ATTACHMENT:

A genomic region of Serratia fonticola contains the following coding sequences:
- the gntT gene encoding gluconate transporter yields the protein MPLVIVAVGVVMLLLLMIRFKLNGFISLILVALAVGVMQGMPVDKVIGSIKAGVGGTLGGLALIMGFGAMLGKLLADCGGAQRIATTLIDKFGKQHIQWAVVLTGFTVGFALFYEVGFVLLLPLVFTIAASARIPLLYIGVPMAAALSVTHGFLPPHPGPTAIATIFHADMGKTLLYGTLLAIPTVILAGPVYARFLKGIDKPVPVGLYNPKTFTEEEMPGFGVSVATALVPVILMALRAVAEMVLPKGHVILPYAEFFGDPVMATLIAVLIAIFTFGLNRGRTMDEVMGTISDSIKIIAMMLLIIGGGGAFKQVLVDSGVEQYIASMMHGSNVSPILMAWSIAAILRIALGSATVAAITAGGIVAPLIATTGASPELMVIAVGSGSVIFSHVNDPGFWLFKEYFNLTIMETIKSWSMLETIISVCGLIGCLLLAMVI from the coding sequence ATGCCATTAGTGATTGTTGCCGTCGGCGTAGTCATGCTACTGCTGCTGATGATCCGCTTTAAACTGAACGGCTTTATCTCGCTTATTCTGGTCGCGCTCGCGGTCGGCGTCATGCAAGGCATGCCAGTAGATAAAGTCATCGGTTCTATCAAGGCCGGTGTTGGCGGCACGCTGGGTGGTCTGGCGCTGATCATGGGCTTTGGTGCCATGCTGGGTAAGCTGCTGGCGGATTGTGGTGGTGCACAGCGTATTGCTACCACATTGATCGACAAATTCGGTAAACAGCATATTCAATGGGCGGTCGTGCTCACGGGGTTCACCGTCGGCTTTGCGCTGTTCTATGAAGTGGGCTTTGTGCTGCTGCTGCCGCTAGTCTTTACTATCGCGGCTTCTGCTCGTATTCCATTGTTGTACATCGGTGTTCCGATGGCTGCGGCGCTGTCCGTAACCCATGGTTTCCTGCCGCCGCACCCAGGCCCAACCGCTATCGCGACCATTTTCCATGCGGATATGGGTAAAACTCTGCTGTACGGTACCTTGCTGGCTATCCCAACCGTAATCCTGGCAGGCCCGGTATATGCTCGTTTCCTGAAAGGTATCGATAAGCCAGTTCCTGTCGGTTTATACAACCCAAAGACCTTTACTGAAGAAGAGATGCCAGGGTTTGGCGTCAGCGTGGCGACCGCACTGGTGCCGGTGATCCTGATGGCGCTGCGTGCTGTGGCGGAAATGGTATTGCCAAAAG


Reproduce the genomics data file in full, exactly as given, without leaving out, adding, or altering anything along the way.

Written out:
A genomic region of Serratia fonticola contains the following coding sequences:
- the gntT gene encoding gluconate transporter yields the protein MPLVIVAVGVVMLLLLMIRFKLNGFISLILVALAVGVMQGMPVDKVIGSIKAGVGGTLGGLALIMGFGAMLGKLLADCGGAQRIATTLIDKFGKQHIQWAVVLTGFTVGFALFYEVGFVLLLPLVFTIAASARIPLLYIGVPMAAALSVTHGFLPPHPGPTAIATIFHADMGKTLLYGTLLAIPTVILAGPVYARFLKGIDKPVPVGLYNPKTFTEEEMPGFGVSVATALVPVILMALRAVAEMVLPKGHVILPYAEFFGDPVMATLIAVLIAIFTFGLNRGRTMDEVMGTISDSIKIIAMMLLIIGGGGAFKQVLVDSGVEQYIASMMHGSNVSPILMAWSIAAILRIALGSATVAAITAGGIVAPLIATTGASPELMVIAVGSGSVIFSHVNDPGFWLFKEYFNLTIMETIKSWSMLETIISVCGLIGCLLLAMVI from the coding sequence ATGCCATTAGTGATTGTTGCCGTCGGCGTAGTCATGCTACTGCTGCTGATGATCCGCTTTAAACTGAACGGCTTTATCTCGCTTATTCTGGTCGCGCTCGCGGTCGGCGTCATGCAAGGCATGCCAGTAGATAAAGTCATCGGTTCTATCAAGGCCGGTGTTGGCGGCACGCTGGGTGGTCTGGCGCTGATCATGGGCTTTGGTGCCATGCTGGGTAAGCTGCTGGCGGATTGTGGTGGTGCACAGCGTATTGCTACCACATTGATCGACAAATTCGGTAAACAGCATATTCAATGGGCGGTCGTGCTCACGGGGTTCACCGTCGGCTTTGCGCTGTTCTATGAAGTGGGCTTTGTGCTGCTGCTGCCGCTAGTCTTTACTATCGCGGCTTCTGCTCGTATTCCATTGTTGTACATCGGTGTTCCGATGGCTGCGGCGCTGTCCGTAACCCATGGTTTCCTGCCGCCGCACCCAGGCCCAACCGCTATCGCGACCATTTTCCATGCGGATATGGGTAAAACTCTGCTGTACGGTACCTTGCTGGCTATCCCAACCGTAATCCTGGCAGGCCCGGTATATGCTCGTTTCCTGAAAGGTATCGATAAGCCAGTTCCTGTCGGTTTATACAACCCAAAGACCTTTACTGAAGAAGAGATGCCAGGGTTTGGCGTCAGCGTGGCGACCGCACTGGTGCCGGTGATCCTGATGGCGCTGCGTGCTGTGGCGGAAATGGTATTGCCAAAAG